Rail companies have set out a blueprint of Britain's railway in the digital age as the industry gathers in Birmingham to discuss the current challenges facing the railway — and how technology will help address them.
Ideas include Bluetooth and biometric ticketing to replace the traditional "tangerine" ticket and "intelligent" trains which run closer together on a digital railway. Iris recognition is used at many airports to confirm a person's identity at passport control and similar technologies are being considered to help smooth flows through railroad stations.
With an app loaded on to their smartphone, passengers could open ticket gates without the need for physical contact with the gate nor fumbling around in wallets or handbags for old-fashioned paper tickets or credit cards — reducing delays and increasing the number of passengers through the gates at busy times.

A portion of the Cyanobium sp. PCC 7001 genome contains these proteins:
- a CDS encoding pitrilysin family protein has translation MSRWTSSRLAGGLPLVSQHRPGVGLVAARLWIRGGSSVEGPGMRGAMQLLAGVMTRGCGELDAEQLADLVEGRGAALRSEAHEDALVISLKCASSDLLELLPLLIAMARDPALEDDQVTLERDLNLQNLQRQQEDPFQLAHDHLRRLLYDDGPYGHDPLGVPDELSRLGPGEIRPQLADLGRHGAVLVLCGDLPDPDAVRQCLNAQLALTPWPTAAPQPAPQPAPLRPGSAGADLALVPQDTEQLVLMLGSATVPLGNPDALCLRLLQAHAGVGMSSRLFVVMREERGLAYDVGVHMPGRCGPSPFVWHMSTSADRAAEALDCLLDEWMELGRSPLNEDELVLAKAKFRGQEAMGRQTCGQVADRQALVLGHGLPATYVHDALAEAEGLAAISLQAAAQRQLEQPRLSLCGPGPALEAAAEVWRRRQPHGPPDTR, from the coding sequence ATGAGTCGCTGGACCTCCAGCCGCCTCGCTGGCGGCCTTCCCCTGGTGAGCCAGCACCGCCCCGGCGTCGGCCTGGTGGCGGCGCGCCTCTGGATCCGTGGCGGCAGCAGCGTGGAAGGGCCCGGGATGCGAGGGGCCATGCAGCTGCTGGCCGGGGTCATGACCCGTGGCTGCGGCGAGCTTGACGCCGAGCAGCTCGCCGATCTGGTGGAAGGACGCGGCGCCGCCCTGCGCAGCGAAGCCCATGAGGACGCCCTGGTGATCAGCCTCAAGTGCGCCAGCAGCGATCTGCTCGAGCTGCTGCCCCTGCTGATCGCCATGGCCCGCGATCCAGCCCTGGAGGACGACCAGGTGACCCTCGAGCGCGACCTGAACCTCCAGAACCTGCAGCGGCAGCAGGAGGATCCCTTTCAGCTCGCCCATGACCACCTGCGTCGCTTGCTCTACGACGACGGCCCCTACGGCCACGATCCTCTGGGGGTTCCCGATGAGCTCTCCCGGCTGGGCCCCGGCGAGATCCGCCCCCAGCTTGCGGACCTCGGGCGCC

"Our railway is increasingly full and while the industry is taking action to address the challenges of today, working together to deliver the Railway Upgrade Plan, we also need to be looking at the solutions of tomorrow. This blueprint sets out how we can harness digital technology to make journeys better for passengers and freight customers on a railway that's simpler and easier to use," said Paul Plummer, the Chief Executive of the Rail Delivery Group, which represents train operators and Network Rail.
Rail industry must evolve and innovate to meet needs of customers for 21st c rail travel #rdg17— Rail Delivery Group (@RailDeliveryGrp) 7 February 2017
Another plan being envisaged is "self-regulating" trains will avoid conflicts at junctions as they travel across the network — allowing a more frequent service and reducing delays.
A new investment announced by the government will kick start the Digital Railway program that will trial new signaling technology — the first step toward developing trains which will be able to operate autonomously and closer together.